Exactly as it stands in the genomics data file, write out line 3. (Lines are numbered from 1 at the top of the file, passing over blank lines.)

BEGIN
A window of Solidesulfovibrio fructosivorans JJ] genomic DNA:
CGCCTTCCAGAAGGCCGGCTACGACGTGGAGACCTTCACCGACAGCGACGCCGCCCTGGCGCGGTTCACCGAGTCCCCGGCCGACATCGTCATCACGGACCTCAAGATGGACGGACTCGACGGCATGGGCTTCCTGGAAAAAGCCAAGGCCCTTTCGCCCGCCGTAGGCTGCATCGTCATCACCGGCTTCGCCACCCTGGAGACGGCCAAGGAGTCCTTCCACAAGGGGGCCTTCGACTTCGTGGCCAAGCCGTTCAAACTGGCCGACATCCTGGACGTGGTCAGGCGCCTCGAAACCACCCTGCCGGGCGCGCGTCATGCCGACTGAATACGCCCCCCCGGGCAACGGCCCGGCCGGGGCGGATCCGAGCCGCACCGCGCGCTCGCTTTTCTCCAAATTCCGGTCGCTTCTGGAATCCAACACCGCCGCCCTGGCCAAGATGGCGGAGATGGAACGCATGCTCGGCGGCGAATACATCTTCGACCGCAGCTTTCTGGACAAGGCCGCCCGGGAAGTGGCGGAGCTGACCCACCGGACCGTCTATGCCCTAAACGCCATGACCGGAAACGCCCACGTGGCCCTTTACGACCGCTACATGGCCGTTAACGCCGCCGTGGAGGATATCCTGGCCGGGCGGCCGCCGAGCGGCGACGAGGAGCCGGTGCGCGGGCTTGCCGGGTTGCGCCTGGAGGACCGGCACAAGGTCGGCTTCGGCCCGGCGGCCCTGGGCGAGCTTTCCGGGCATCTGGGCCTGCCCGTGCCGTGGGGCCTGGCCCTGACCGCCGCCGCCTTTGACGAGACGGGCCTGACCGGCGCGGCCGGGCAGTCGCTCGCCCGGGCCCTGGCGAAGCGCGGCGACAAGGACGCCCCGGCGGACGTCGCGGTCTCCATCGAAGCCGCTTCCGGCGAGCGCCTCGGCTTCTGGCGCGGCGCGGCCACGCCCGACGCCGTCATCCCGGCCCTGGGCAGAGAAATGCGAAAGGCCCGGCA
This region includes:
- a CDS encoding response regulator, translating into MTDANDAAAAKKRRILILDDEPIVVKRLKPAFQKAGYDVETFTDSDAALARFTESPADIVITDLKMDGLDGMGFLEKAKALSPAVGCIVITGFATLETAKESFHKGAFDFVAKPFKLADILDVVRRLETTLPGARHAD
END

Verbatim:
This region includes: